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What is a Character-Driven Story?

How to find bold, captivating, and unique characters for your documentary

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“Character-driven story.”

You’ve probably seen the word “character-driven” everywhere: in grant applications, film festival guidelines, and most often, while reading up on companies to distribute your film.

It’s a familiar phrase to anyone who has anything to do with documentaries.

But what does it mean? And why is it so important?

“Character-driven” is more than just a catchword.

A "character-driven story" refers to a very specific style of documentary in which the story progresses through or because of the main character. This could be a story of personal transformation, an eclectic personality, or a hero’s journey.

The main idea here is that the subject of the documentary is the story.

And this indeed can make your film much more attractive to the majority. Why?

Bold, captivating, and unique characters keep us watching.

So, how do you make a character-driven documentary?

Below, Kyle McDougall shares his approach:




What to Look For in a Character

When developing a character-driven documentary, think about what makes your subject a “character.”

In other words, if your subject were a fictional person or literary character, how might an author describe them in writing?

Think of this as the vehicle or “lens” you will use to tell your story.

Character-driven films are easiest to develop around subjects that have some kind of life mission or purpose. Or who dedicate themselves to some kind of craft.

Kyle, for example, found a character named Terry who works as an Elvis impersonator.

He insists that you might not have any interest in the passion of your subject - in this case, Elvis! But you must be fascinated by the person behind the passion.

To Kyle, Terry seemed like a perfect character because of his eclectic “second life.”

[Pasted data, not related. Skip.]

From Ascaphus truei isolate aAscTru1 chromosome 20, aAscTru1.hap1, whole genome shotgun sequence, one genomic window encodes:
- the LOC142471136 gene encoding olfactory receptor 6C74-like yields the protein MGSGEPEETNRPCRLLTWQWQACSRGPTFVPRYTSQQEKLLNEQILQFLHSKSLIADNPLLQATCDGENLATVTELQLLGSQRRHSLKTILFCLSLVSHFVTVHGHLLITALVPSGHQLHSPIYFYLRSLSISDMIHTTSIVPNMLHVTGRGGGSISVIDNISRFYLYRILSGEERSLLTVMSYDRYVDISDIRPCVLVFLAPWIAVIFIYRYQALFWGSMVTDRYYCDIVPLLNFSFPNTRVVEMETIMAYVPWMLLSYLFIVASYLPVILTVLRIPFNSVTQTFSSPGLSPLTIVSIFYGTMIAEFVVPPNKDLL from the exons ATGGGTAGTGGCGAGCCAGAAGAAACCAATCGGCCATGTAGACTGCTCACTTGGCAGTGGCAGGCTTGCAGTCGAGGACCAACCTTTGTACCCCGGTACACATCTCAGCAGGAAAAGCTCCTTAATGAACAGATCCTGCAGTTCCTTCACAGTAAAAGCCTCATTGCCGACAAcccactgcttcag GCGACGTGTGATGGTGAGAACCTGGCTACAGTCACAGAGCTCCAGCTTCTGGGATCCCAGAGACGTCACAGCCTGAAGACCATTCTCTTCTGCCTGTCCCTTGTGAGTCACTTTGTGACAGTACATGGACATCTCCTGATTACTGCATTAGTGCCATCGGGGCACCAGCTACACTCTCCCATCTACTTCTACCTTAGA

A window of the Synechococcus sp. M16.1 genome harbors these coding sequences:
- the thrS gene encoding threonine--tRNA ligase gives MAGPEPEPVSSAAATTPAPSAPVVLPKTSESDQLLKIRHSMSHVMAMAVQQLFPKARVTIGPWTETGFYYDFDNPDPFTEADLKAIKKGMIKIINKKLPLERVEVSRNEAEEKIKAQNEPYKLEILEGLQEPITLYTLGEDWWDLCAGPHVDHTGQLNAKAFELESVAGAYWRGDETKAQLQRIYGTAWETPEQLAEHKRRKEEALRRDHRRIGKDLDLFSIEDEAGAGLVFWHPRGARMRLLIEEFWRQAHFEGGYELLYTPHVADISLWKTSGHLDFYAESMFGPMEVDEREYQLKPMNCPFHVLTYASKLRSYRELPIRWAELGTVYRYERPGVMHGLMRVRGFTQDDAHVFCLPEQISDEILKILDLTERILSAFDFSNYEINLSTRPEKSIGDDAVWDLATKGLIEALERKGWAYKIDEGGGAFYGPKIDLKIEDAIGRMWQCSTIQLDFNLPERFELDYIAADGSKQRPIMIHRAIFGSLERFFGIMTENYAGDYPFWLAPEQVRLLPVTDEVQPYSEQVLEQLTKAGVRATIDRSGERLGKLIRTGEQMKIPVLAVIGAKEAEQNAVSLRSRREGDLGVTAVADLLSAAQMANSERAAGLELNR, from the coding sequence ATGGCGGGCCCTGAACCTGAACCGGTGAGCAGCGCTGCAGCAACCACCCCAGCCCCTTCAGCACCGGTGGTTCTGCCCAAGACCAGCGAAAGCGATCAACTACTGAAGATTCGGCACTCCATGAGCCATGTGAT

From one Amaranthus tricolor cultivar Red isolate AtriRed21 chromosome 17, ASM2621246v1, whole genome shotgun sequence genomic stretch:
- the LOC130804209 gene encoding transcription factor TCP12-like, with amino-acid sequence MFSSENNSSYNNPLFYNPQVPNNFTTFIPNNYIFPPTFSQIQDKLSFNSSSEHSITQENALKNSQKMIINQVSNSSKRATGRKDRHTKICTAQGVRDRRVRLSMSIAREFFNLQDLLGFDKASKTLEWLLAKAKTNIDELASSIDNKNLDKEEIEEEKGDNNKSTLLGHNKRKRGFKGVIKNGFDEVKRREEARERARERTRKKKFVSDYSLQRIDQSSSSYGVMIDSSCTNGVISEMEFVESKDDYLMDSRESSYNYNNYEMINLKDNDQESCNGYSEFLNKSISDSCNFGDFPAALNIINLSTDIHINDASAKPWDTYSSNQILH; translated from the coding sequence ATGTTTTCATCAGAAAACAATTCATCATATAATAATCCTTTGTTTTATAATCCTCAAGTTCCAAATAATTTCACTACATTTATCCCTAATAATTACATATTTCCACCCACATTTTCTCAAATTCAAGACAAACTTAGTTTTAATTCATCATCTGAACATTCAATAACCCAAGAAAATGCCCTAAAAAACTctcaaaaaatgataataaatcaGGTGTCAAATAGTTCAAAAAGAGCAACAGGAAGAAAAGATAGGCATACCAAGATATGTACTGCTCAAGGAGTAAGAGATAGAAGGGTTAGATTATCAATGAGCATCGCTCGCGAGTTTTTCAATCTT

This “second life” is what advances the story around Terry, and makes him a very rich, multi-dimensional character.

In his documentary “You Will Survive Doomsday,” Kyle worked with a subject named Bruce, who built an entire nuclear fallout shelter out of 72 schoolbuses - 10 feet underground.

Try finding another person who’s done that!

Here, it’s very easy to see how Bruce and his doomsday bunker are the story in itself.


A few conclusions about these two characters:

  • Bruce, like Terry, dedicated himself to some lifelong endeavor or craft.

  • Both stories open up visually interesting worlds that are unique to their characters.

  • Bruce and Terry communicate strong themes or messages in their unconventional choices.




Choosing a Direction for Your Character

Once you identify the core message or theme of your character’s story, you can start to develop the direction of your “character-driven” doc.

One of the biggest mistakes you can make when working on a “character-driven” story is to focus only on what’s obvious or apparent about the character.

In the above video, Kyle reminds us that “everyone has some kind of deeper story or journey behind the things that they do.”

That’s what you want to find out.

Here are a couple of the questions Kyle asked himself in order to find those deeper stories and ultimately the direction for the two characters:


“The Man with The Voice” - Terry lives a double life as an Elvis impersonator. So,

  1. Is that performance a form of escape from something? And if so,
  2. What is there to escape from?

These questions helped Kyle to settle on the final message and direction:

Sometimes our passions can be about much more than just an activity.


“You Will Survive Doomsday” - Bruce built a crazy bunker. But,

  1. Why was he motivated to do that? And, 
  2. Did he face any judgment for his pursuit?

These questions helped Kyle to settle on the final message and direction: 

There is beauty in pursuing something unordinary regardless of judgment from the outside world.




How to Hook Your Audience

The first scenes of your character-driven documentary must be impactful.

This is true for every documentary, but especially if you’re aiming for your story to be perceived as “character-driven.”

In the first minute of your documentary, you’ll need to reveal something about the story and hook your audience with some kind of open-ended question about your character.

Here it will be very helpful to watch the below video to see a few examples:




The middle of your documentary is where you want to bring in the main question of your subject or some kind of conflict.

This is where you can delve into your character’s history, their sense of humor, their lifestyle, etc.

But don’t feel like you need to spell the whole story out.

Your audience will make their own conclusions, opinions and impressions of the subject EVEN if you don’t tell them absolutely everything.

Keep your message at the forefront.

What aspects of your character should shine in order to bring the message home?


The end of a character-driven documentary:

The end of a character-driven documentary can take many forms.

But in general, it must give a response to the message or question that your character transmits.

This can be an answer, another question, or a consequence of your character.



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